“My dad (John) played for Pedro there and my mom cheered for Mary Star and our traditional walk down the alley is great,” said Sestich, who’s sister Meagan is a 2009 San Pedro High grad who once pitched for the JV softball team. “Our fans are great because they’re so loud and supportive. It’s just an overall awesome atmosphere, and to top it off we walk back down the alley (to Mary Star Elementary School) with our fans to say a decade of the Rosary at the Grotto.”

For those who aren’t familiar with the Grotto, this tradition got started in the 1960s when the football team would go to Mary Star of the Sea Catholic Church and sing the alma mater to the nuns who taught them. In the 1970s, former Mary Star coach Joe Radisich began the tradition of walking down the alley to and from the old high school at the church.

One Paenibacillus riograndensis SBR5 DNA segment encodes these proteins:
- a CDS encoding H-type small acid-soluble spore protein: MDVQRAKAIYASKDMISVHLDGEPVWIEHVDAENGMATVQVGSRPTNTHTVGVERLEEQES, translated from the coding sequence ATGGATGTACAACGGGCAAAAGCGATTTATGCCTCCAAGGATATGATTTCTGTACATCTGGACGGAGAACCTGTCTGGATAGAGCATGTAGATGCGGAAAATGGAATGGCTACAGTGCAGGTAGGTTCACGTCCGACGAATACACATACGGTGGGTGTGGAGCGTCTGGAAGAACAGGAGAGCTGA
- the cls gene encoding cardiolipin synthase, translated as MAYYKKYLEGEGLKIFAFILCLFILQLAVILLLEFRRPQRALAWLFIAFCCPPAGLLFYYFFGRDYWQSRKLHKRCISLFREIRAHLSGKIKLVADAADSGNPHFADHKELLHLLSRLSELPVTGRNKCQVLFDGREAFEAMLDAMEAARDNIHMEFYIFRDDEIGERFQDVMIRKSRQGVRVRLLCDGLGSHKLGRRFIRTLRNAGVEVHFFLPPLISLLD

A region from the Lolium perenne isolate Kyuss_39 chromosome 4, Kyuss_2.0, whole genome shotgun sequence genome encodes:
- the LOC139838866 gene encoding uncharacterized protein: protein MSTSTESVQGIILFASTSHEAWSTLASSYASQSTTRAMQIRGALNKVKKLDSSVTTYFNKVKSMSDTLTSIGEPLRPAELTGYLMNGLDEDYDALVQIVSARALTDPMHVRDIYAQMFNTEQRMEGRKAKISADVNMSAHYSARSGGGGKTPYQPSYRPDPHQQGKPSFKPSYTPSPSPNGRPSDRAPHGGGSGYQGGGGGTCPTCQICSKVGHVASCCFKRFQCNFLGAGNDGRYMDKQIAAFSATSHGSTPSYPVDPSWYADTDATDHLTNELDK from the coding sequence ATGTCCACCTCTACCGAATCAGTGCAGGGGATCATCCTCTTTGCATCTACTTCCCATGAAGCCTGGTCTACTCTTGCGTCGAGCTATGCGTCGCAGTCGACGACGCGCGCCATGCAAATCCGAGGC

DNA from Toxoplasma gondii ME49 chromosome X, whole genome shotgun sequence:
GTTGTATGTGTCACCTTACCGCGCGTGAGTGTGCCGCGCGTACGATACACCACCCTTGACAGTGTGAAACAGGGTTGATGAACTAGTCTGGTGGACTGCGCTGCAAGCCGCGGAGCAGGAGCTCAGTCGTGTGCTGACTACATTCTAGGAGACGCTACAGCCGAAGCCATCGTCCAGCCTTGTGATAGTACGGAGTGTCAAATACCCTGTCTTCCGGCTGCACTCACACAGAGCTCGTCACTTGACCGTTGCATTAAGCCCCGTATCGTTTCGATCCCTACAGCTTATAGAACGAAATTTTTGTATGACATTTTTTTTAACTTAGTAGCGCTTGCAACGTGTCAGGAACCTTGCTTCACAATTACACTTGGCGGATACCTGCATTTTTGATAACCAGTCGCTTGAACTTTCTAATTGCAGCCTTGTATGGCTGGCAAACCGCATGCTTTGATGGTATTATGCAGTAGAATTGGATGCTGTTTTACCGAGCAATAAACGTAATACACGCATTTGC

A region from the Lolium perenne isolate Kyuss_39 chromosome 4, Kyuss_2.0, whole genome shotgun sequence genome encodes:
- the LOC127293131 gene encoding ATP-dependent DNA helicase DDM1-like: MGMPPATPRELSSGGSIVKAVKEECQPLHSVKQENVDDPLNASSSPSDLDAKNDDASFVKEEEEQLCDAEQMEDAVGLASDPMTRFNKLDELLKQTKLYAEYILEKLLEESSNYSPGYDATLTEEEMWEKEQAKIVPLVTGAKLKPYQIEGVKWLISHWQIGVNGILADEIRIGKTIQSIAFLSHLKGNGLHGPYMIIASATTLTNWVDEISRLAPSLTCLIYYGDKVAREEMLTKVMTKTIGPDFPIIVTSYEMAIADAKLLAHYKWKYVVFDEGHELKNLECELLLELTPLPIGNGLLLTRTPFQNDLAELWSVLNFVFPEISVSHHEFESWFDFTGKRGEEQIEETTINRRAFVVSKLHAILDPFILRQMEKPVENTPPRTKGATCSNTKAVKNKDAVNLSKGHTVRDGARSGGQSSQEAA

Mary Star opens their season on September 6 with a long road trip of their own to Aquinas of San Bernardino.

Should the 2013 seasons be as fruitful for the San Pedro football teams, expect Miller and Sestich to play big time roles in the successes of both the Pirates and the Stars. It will definitely be a promising journey for both. spt

Birth Of SPHS Girls Soccer

As the 2013 high school soccer season kicks off it brings back memories of my days playing for the San Pedro High School varsity soccer team, especially now as I watch my son Antonio play for the JV team.